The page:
Groundfish: December 2012 Market Report

Barents Sea cod season expected to be the best in more than 50 years as quota increases lead to fears of downward pressure on prices.

Supplies & Prices

Norway reported that this year’s cod fishing season has been the best since 1947 and authorities have decided to raise the cod quota for 2013 by 25%. As a result of the increase in supplies, fishermen and exporters alike are now fearing that cod prices will decline further, especially next year. Total Norwegian groundfish exports (including fresh, frozen, salted, klipfish and stockfish) declined by 20% to NOK 888 million during September. The average unit export price for cod products went down by 5%.

Meanwhile, in New England, groundfish quotas may be cut severely because of the poor condition of the stocks, according to reports. Although no final decision has been made, observers are estimating that the cuts in quotas may amount to 70% or more for the cod in the Gulf of Maine and a similar amount for cod on the Georges Bank. Haddock quotas are also expected to be dramatically reduced, as well as flounder quotas.

Market observers are baffled by price developments on the European pollock market. US exporters are offering single-frozen MSC-certified pollock pin-bone-out at USD 3 200 – 3 500 per tonne. European buyers are hesitant to buy at these higher prices and now appear to be looking to China for supplies instead, where exporters are offering twice-frozen MSC-certified blocks at USD 3 000 or less.

US production is now focusing on surimi and deepskin blocks rather than pin-bone-out blocks. At the end of July, US production of surimi blocks was up 31% compared with last year, production of deepskin blocks was up 59%, while production of pin-bone-out blocks was down by 23%.


On the German market, imports of frozen Alaska pollock fillets have been declining over the past five years. During the first half of 2008, Germany imported 92 100 tonnes of frozen pollock fillets, while in the first half of 2012, the country imported only 72 900 tonnes (-21%).

On the French market, there was a decline in imports of frozen Alaska pollock fillets as well, but on this market, imports have been quite variable. The first half of 2011 showed signs of improvement, with 25 900 tonnes being imported. In 2012, imports fell back to 22 900 tonnes (-11.6%).

Demand for Norwegian groundfish has also weakened lately, with China drastically reducing imports of round frozen cod and economic difficulties continuing elsewhere. It seems that it is only on the UK market that frozen cod is selling more or less as in recent years. First half imports actually increased slightly, from 42 100 tonnes in 2011 to 43 400 tonnes in 2012.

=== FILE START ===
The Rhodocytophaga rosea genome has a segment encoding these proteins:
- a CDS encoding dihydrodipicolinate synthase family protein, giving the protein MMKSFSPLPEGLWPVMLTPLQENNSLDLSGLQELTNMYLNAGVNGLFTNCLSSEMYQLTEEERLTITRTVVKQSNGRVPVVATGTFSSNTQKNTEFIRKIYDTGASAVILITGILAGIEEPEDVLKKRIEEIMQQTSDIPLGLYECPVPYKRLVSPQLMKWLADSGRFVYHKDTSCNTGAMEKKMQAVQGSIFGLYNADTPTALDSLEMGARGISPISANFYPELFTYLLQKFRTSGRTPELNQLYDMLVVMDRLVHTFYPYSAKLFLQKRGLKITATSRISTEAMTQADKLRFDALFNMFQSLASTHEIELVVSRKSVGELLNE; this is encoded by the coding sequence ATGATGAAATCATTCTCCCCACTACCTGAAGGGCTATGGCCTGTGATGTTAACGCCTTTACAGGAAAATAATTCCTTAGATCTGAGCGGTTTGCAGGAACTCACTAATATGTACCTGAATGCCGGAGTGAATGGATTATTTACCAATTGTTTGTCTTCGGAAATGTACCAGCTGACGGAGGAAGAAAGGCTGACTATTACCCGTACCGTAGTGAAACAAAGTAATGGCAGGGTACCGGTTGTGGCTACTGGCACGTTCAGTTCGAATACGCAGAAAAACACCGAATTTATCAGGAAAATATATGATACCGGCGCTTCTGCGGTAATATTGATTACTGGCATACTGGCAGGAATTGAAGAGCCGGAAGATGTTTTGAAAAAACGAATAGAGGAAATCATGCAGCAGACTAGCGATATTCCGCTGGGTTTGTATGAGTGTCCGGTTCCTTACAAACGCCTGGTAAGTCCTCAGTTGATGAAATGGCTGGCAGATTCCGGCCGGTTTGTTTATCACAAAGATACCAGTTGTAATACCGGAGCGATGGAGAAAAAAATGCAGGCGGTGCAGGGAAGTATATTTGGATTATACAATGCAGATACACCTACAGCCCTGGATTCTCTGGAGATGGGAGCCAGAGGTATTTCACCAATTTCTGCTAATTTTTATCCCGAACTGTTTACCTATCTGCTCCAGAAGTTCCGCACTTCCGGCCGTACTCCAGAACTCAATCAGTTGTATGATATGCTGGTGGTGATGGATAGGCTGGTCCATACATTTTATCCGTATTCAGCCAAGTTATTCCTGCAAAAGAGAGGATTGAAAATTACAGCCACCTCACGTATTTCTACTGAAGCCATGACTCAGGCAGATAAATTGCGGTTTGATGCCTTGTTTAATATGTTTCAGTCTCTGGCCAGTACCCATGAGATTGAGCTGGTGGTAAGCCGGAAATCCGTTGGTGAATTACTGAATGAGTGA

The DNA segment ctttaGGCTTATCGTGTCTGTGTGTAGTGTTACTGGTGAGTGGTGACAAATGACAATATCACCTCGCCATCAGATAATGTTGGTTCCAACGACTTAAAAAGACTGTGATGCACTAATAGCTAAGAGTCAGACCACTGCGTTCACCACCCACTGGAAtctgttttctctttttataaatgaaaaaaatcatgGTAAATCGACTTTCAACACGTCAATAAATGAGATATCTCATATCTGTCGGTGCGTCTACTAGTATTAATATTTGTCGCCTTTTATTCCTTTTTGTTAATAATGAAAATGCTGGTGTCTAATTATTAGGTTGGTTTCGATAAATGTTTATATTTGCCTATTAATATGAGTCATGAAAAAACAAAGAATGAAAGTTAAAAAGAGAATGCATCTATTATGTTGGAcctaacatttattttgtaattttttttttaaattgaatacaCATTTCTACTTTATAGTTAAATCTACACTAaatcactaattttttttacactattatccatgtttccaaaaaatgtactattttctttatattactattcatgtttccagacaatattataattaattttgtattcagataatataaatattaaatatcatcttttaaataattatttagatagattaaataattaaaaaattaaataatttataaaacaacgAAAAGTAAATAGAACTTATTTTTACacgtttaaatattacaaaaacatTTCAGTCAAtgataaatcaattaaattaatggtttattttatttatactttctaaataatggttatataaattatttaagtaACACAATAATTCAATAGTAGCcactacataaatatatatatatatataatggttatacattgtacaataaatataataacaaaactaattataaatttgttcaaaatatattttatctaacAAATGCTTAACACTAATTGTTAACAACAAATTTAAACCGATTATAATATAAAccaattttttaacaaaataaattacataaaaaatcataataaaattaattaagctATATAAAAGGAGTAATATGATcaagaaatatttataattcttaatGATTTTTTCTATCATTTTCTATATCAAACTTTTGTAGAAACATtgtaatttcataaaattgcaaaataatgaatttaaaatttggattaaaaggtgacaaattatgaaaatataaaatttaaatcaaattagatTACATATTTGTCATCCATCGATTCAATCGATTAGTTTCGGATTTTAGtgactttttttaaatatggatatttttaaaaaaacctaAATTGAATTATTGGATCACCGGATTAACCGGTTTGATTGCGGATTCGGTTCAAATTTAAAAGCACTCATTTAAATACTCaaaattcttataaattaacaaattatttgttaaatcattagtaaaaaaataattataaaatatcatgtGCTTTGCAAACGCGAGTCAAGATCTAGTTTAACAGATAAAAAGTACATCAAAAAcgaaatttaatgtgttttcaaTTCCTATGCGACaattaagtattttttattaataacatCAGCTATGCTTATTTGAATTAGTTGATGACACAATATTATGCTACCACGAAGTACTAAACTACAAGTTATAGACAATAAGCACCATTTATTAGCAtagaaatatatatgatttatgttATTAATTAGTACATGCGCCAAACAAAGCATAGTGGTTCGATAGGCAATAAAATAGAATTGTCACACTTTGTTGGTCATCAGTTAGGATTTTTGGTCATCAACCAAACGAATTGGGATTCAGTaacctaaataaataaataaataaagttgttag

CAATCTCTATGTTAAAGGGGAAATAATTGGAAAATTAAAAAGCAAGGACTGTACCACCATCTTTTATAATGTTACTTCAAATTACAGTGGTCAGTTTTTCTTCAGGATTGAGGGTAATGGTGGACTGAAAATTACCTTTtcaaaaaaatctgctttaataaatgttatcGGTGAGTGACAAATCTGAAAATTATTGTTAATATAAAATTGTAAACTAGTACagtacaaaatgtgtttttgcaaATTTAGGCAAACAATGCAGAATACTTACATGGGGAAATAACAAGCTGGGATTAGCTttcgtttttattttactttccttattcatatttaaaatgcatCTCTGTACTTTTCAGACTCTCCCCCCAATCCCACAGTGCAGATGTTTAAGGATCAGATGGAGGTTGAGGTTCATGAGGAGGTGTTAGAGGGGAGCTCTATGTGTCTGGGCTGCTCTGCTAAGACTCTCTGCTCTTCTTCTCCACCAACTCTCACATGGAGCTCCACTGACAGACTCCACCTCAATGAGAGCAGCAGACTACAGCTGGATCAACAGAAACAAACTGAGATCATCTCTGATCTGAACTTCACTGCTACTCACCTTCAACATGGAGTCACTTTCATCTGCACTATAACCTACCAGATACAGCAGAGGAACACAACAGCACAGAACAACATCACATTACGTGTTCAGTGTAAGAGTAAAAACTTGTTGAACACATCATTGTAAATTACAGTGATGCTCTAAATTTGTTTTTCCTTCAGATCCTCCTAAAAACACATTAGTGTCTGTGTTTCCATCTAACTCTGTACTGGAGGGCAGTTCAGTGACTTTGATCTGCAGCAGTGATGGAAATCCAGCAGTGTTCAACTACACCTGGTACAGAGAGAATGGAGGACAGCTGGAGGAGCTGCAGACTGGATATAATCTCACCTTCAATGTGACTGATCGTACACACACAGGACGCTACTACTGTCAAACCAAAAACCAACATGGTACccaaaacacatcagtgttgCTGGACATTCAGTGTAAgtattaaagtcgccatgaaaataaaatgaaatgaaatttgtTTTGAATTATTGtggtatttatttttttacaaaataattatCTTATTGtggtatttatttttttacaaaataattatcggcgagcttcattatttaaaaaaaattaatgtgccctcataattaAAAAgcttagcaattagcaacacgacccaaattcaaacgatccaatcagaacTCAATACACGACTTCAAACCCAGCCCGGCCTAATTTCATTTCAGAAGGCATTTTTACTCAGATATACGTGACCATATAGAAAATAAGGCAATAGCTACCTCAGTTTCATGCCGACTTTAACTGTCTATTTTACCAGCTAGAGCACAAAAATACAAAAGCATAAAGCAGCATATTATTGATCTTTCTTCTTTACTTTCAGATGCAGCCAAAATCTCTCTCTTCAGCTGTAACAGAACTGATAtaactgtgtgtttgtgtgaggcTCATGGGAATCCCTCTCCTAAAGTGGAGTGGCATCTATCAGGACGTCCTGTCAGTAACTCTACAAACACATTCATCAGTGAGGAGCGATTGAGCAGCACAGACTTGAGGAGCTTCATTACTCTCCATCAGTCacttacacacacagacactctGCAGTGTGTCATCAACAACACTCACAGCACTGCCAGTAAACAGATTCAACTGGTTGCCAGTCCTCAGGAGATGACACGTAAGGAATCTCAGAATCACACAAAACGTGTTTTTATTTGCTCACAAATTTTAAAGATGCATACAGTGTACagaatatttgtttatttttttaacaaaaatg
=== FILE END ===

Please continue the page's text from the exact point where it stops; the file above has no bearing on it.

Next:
In the USA, however, it would appear that demand for groundfish is picking up gradually, judging from import figures. During the first half of 2012, US imports of cod-like groundfish increased slightly, from 72 100 tonnes in 2011 to 74 800 tonnes in 2012

In Japan, imports of surimi during the first half of the year increased by 12% to 116 000 tonnes. The value of imports stood at JPY 32.2 billion, an increase of 22%. Imports from the USA amounted to 40 700 tonnes, of which 38 700 tonnes was pollock surimi, a 31% increase from the same period last year. China suffered a 33% decrease in its surimi shipments to Japan during the first half of 2012, mainly as a result of poor landings of ribbonfish.


While US prices for groundfish blocks have developed in different directions lately, it must now be expected that prices of cod blocks, as well as hake blocks will continue to decline. The price of pollock blocks will also decline because of improved supplies. However, there may be continued high prices for single-frozen MSC certified pollock blocks for some time yet.

Cod fillet prices on the European market will probably decline as more product becomes available to the market, especially in the first three months of 2013. Other groundfish products may suffer the same setback pricewise, as the general increase in supplies takes hold. However, there will always be niche products that may do well in the market.

With the sharp increases in cod quotas expected for the coming year, and a further fall in prices expected, many now fear that the groundfish market will have to change through innovation of some sort. New markets must also be sought, and once again Asia looks to be the most promising region.

Source: FAO Globefish